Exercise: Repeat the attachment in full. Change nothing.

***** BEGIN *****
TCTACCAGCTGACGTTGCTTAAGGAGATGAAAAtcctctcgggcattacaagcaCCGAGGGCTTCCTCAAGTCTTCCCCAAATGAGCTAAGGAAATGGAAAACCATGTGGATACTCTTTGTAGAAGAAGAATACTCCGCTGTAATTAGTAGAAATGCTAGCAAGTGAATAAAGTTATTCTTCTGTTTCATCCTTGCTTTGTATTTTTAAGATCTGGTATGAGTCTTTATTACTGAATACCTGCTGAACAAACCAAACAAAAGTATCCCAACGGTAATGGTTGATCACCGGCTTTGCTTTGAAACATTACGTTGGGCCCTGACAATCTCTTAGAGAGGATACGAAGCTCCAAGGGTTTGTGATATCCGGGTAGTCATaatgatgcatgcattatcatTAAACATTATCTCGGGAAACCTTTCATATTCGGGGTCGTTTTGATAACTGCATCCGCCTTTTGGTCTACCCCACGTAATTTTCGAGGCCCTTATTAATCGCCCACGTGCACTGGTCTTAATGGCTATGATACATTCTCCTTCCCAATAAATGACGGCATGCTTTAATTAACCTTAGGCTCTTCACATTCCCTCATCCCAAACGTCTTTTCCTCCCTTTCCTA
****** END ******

TCTACCAGCTGACGTTGCTTAAGGAGATGAAAAtcctctcgggcattacaagcaCCGAGGGCTTCCTCAAGTCTTCCCCAAATGAGCTAAGGAAATGGAAAACCATGTGGATACTCTTTGTAGAAGAAGAATACTCCGCTGTAATTAGTAGAAATGCTAGCAAGTGAATAAAGTTATTCTTCTGTTTCATCCTTGCTTTGTATTTTTAAGATCTGGTATGAGTCTTTATTACTGAATACCTGCTGAACAAACCAAACAAAAGTATCCCAACGGTAATGGTTGATCACCGGCTTTGCTTTGAAACATTACGTTGGGCCCTGACAATCTCTTAGAGAGGATACGAAGCTCCAAGGGTTTGTGATATCCGGGTAGTCATaatgatgcatgcattatcatTAAACATTATCTCGGGAAACCTTTCATATTCGGGGTCGTTTTGATAACTGCATCCGCCTTTTGGTCTACCCCACGTAATTTTCGAGGCCCTTATTAATCGCCCACGTGCACTGGTCTTAATGGCTATGATACATTCTCCTTCCCAATAAATGACGGCATGCTTTAATTAACCTTAGGCTCTTCACATTCCCTCATCCCAAACGTCTTTTCCTCCCTTTCCTA